What is smart city and why are many people taking about it? In the last several years there has been explosive growth of information and communication technologies (ICTs) due to advancement of hardware and software designs…

Components and characteristics of the smart city are summarized in Fig. 2. There are many components of a smart city and 8 different components have been presented in the figure…

In the traditional sense, a city’s infrastructure encompasses the physical components that form the essential framework for the city’s functioning, including roads, buildings, and bridges. However, within the context of smart cities, the concept of infrastructure extends beyond the purely physical realm to encompass anything that serves as the foundation for the city’s smart operations, encompassing physical, electrical, and digital elements…

Traditional transportation systems or facilities such as the railway network,road transport, airlinetransport, and water transport have existed for a long time. In traditional transport each of these operates independently even in a specific type of transportsystem, making global usage difficult…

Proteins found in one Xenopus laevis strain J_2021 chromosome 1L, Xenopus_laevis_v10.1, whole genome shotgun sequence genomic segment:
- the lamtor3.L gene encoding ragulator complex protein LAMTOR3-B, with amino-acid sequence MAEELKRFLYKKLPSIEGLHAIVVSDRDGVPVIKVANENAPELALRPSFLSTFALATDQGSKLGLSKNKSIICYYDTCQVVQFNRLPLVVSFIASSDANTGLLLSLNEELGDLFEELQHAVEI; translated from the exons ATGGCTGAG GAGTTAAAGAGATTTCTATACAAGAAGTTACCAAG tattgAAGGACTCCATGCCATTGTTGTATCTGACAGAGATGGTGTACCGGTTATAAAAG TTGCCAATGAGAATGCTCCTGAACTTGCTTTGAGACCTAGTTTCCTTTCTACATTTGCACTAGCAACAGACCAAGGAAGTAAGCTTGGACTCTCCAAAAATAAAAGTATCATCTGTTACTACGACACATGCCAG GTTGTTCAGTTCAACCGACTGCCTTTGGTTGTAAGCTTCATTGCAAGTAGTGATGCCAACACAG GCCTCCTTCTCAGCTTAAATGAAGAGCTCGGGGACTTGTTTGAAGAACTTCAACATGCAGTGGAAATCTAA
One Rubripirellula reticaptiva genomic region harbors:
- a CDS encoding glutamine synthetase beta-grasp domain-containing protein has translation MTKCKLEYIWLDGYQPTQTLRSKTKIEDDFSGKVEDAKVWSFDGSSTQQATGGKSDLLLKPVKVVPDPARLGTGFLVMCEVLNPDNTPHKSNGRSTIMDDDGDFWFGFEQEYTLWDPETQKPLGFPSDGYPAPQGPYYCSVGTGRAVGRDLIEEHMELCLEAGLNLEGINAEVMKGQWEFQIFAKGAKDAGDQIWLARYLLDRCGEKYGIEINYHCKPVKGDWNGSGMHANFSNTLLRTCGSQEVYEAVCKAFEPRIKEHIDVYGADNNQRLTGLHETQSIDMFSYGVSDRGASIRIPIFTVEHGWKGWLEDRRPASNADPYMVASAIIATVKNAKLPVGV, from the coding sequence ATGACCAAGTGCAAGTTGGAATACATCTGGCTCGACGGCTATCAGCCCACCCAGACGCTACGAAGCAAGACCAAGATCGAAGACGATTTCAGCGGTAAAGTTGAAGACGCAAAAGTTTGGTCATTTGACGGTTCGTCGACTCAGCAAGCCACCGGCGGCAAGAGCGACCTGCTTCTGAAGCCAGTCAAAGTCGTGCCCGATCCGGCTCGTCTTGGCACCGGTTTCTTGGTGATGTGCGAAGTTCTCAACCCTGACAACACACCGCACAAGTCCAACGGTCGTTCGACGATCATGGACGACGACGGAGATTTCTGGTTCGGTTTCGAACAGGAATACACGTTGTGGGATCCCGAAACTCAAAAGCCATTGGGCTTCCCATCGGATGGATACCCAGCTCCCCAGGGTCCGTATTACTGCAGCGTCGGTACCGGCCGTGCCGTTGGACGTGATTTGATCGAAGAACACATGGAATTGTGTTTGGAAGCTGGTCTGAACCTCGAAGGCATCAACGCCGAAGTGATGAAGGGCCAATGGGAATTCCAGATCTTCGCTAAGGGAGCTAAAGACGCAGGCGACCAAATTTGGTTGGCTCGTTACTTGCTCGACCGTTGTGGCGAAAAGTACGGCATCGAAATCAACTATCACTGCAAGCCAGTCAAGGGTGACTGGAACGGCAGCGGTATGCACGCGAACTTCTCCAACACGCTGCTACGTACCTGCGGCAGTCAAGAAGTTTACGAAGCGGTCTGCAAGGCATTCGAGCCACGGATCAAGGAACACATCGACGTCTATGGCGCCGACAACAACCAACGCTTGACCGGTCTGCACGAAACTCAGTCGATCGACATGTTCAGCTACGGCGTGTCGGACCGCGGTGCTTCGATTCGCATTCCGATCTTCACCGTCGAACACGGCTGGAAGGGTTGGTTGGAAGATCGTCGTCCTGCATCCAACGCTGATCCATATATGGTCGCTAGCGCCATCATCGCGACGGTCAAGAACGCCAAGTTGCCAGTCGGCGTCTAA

Energy is the property of an object or system which defines its ability to produce work. Energy can be in various forms such as potential energy, kinetic energy, chemical energy, and thermal energy. Energy sources are also quite diverse including solar, fossil fuels,gas, electricity, and battery. Energy can be neither created nor destroyed but can be transformed from one form to another…

In today’s world, the traditional healthcare system is grappling with the challenges posed by rapid population growth. The sheer number of patients often overwhelms the available medical practitioners, leading to a strained healthcare infrastructure. Tragically, errors in the handling of infectious diseases and medication mix-ups occur far too frequently…

Smart technology is key for the design, implementation, and operation of smart cities. A variety of selected technologies used in smart cities is presented in Fig. 7. A diverse variety of components including infrastructure, buildings, physical structures, electrical infrastructure, electronics, communication infrastructure, information technology infrastructure, and software ,make the smart cities happen…

The challenges encountered in the pursuit of building smart cities are notably diverse and intricate, encompassing a multitude of facets. Some of the pivotal challenges include cost considerations, efficiency optimization, sustainability goals, communication infrastructure, safety protocols, and security measures, as depicted in Figure 8. These design challenges are subject to a myriad of influencing factors, spanning the natural environment, government policies, social communities, and economic dynamics…